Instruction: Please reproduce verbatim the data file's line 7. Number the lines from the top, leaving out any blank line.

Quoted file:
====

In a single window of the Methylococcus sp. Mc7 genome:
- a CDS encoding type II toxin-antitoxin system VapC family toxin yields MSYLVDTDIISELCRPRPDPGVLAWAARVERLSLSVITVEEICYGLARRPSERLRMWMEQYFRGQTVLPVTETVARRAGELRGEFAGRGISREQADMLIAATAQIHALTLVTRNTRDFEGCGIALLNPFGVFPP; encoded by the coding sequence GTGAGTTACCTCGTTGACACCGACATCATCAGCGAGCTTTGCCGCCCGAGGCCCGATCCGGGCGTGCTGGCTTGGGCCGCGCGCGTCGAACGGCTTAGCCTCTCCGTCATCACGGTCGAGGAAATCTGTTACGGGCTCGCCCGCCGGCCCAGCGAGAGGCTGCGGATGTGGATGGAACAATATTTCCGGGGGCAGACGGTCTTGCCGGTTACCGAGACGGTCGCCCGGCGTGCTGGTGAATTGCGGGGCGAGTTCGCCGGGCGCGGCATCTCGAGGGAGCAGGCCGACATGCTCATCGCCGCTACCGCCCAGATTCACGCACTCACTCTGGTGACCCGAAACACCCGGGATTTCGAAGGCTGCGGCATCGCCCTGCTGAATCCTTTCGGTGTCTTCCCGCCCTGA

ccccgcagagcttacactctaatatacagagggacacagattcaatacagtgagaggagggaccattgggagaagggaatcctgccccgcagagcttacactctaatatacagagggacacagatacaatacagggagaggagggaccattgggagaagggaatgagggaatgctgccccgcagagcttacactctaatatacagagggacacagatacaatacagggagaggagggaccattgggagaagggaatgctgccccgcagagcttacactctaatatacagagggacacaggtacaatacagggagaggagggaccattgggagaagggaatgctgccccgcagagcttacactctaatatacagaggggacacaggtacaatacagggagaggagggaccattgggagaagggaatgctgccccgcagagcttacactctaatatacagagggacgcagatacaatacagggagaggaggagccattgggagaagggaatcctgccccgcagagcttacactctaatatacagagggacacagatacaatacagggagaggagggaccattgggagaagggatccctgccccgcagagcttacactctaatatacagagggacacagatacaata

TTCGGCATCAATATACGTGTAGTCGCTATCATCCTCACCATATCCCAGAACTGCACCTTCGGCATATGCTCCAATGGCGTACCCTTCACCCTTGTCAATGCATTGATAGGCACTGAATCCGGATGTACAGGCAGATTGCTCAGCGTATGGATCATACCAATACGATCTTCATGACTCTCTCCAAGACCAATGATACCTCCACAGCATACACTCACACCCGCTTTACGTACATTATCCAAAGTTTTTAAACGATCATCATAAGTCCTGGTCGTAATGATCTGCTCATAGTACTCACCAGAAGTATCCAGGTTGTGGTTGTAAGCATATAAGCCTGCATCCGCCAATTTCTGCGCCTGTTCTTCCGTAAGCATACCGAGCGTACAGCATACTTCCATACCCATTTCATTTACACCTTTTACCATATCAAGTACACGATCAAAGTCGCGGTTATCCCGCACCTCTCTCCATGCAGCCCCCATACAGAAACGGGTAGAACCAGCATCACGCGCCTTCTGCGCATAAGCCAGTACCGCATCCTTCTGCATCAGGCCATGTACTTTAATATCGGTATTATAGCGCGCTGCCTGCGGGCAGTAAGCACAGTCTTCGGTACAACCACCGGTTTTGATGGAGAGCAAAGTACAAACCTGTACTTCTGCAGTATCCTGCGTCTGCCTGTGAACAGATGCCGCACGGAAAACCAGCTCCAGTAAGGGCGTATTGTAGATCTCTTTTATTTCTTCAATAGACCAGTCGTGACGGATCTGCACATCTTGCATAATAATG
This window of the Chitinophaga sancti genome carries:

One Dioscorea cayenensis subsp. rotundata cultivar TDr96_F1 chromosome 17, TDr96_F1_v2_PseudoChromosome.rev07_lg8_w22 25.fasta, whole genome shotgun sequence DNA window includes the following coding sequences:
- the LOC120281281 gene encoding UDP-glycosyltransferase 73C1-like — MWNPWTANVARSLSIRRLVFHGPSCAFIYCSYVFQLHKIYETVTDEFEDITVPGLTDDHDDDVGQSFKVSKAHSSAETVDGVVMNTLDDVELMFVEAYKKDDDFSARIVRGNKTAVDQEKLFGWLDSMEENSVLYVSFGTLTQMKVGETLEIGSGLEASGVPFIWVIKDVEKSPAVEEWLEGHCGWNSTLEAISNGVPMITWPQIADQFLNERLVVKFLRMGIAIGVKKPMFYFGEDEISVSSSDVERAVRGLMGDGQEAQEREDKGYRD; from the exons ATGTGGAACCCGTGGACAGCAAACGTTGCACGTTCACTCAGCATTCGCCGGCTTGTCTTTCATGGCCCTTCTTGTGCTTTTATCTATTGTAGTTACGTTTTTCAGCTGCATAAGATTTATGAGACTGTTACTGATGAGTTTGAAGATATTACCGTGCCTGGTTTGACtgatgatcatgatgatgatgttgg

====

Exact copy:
- the LOC120281281 gene encoding UDP-glycosyltransferase 73C1-like — MWNPWTANVARSLSIRRLVFHGPSCAFIYCSYVFQLHKIYETVTDEFEDITVPGLTDDHDDDVGQSFKVSKAHSSAETVDGVVMNTLDDVELMFVEAYKKDDDFSARIVRGNKTAVDQEKLFGWLDSMEENSVLYVSFGTLTQMKVGETLEIGSGLEASGVPFIWVIKDVEKSPAVEEWLEGHCGWNSTLEAISNGVPMITWPQIADQFLNERLVVKFLRMGIAIGVKKPMFYFGEDEISVSSSDVERAVRGLMGDGQEAQEREDKGYRD; from the exons ATGTGGAACCCGTGGACAGCAAACGTTGCACGTTCACTCAGCATTCGCCGGCTTGTCTTTCATGGCCCTTCTTGTGCTTTTATCTATTGTAGTTACGTTTTTCAGCTGCATAAGATTTATGAGACTGTTACTGATGAGTTTGAAGATATTACCGTGCCTGGTTTGACtgatgatcatgatgatgatgttgg